Frankly though, any day a $155m deal is awarded for someone to build a five-year upper-atmos wingship is a pretty good day for the stratocruiser desk, so we won't complain whoever gets the job.

But it'll be a big job. At the moment the sunbird flight record is just two nights, held by the Qinetiq "Zephyr", and even that was achieved with the midsummer sun passing almost directly overhead the flight test area. Still, if the Vulture II doesn't work, perhaps DARPA's $400m solar-powered blimp - flight demonstrator now building - will do better.

Friday, September 25, 2009

The Politics of Energy #23 - Oxy oil discovery could spark new interest in California's energy potential














The biggest find in the state in 35 years, somewhere in Kern County, could herald new exploration in California and the U.S., experts say. But some worry it could lead to a false sense of security.

(Editor's Note: California still ranks fourth in the nation behind the combined federal offshore drilling sites and Texas and Alaska. But you have to ask the question, "What oil company would want to do business in California?")
 
By Ronald D. White

A few years ago, Occidental Petroleum Corp. executive Stephen I. Chazen sounded like a cryptologist out of a Dan Brown novel as he told investors that an oil bonanza awaited any outfit that could "crack the code" of California's seismically fractured underground.

Occidental's engineers may have done it.

The Westwood company revealed in July that it had found the equivalent of 150 million to 250 million barrels of oil and natural gas in an undisclosed part of Kern County using techniques that the oil company's executives would rather not talk about. It was California's biggest find in 35 years.

Some experts say it could herald a period of new exploration in California and the U.S.

"Certainly this kind of success will send other people back to California to rethink the geology and rethink the theories of the area," said Daniel Yergin, chairman of IHS Cambridge Energy Research Associates and author of the Pulitzer Prize-winning history of the oil industry "The Prize: The Epic Quest for Oil, Money and Power."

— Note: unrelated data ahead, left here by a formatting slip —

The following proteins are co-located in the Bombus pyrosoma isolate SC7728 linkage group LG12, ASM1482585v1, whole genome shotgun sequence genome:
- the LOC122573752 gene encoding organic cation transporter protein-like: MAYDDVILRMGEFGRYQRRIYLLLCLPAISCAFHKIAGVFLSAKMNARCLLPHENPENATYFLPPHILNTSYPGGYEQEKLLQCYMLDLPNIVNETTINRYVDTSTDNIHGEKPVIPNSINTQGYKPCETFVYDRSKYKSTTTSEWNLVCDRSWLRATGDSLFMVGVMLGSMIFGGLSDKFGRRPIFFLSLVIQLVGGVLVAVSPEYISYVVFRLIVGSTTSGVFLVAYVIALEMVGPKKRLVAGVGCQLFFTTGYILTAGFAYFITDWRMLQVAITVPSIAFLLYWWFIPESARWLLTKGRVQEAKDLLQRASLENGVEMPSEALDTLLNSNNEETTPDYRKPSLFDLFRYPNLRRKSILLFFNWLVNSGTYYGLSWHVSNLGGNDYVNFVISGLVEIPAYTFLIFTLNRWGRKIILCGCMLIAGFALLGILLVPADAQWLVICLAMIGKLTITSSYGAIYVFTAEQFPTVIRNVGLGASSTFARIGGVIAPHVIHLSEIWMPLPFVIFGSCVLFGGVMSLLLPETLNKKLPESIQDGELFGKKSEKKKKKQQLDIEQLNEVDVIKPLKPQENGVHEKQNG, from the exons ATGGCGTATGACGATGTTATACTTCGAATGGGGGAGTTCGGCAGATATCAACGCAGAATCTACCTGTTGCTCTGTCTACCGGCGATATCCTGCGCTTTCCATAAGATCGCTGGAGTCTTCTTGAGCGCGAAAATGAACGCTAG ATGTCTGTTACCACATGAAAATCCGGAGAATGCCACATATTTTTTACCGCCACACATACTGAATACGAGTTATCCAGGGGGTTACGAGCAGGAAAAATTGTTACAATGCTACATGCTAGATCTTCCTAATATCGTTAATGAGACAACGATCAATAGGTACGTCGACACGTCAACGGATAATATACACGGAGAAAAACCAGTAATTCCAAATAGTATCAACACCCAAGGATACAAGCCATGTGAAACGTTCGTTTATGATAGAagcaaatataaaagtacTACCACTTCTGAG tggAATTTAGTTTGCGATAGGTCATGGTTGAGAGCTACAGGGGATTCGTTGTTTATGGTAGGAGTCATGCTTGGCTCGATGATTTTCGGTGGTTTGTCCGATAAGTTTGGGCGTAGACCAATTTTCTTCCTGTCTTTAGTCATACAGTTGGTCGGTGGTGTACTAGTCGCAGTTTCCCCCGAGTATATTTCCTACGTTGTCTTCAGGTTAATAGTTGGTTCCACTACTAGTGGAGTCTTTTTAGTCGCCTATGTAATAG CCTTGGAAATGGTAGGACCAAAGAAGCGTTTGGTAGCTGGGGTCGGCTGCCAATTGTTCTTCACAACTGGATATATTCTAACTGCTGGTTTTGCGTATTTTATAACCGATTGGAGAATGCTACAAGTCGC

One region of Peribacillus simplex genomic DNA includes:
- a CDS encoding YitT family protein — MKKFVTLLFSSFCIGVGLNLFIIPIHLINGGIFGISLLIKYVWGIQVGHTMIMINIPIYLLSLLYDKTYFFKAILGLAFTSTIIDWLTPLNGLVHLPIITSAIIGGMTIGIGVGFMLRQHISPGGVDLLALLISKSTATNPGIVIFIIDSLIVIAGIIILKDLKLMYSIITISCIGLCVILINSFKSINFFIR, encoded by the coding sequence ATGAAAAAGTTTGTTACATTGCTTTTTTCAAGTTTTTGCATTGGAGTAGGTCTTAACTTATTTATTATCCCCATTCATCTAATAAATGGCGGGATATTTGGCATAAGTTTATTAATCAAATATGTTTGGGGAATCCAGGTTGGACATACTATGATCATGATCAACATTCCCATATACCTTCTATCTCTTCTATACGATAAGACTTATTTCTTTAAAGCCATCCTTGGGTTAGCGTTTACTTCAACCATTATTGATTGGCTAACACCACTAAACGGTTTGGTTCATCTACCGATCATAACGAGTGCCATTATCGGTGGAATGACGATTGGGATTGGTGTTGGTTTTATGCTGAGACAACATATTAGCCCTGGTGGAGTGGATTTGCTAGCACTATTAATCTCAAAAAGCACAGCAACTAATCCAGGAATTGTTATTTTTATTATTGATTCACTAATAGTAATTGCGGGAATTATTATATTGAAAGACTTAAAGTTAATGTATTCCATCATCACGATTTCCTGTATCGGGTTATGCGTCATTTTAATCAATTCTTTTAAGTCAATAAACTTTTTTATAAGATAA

Joe Hahn knows firsthand the significance of finding that much crude in California.

A former oil reservoir engineer for Arco, now owned by oil giant BP, Hahn said that exploration in the state has been rife with failures and false leads.
"We had considerable acreage that turned out to be good as goat pasture," said Hahn, now a professor at Pepperdine University's Graziadio School of Business and Management. "It's very rare to have a find of this size" this late in California's oil-production history.

Despite steady declines in petroleum output to about 214.5 million barrels last year from about 394 million barrels at the 1985 peak, California still ranks fourth in the nation behind the combined federal offshore drilling sites and Texas and Alaska.

Bruce Bullock, executive director of the Maguire Energy Institute at Southern Methodist University in Dallas, said there has been renewed interest in many old oil regions long believed to have given up most or all of their crude.

"We're seeing quite a bit of activity," Bullock said. "A: They think they can find more oil; B: They think they can get it out of the ground."

Over the last decade, Occidental has been actively acquiring leases and drilling rights in California as most other big oil companies have been selling out. But Occidental executives weren't the only people who thought that California might have a surprising amount of oil left to exploit.

The U.S. Geological Survey travels the country to assess petroleum reserves and the potential for new discoveries. In 2003 and again in 2007, its geologists said that it was likely that an additional 4 billion barrels "may be added to reserves in existing oil fields."

As Occidental's Chazen put it, "We had a small amount of production in California, historically, but we made a commitment to explore in the state. Even so, it has taken us the better part of 10 years to get where we are now."

Occidental executives have kept secret both the location of the discovery and the methods used to find the new oil and natural gas field.

"The way we found it is obviously proprietary," said Chazen, the company president, who was a vice president when he tantalized investors about code cracking in 2001. "Other people might own acreage nearby that we will want to acquire."

Chazen wasn't above dropping hints about the holdings, which were painstakingly amassed over several years.

"Most of the land was not held by individuals. Most was held by some kind of corporation or institution, some by the federal government. This wasn't a redwood forest. If you had the water for it, you might be raising cotton, at best, on it. Some of it we owned. We have the oil rights to 1 million acres there," Chazen said.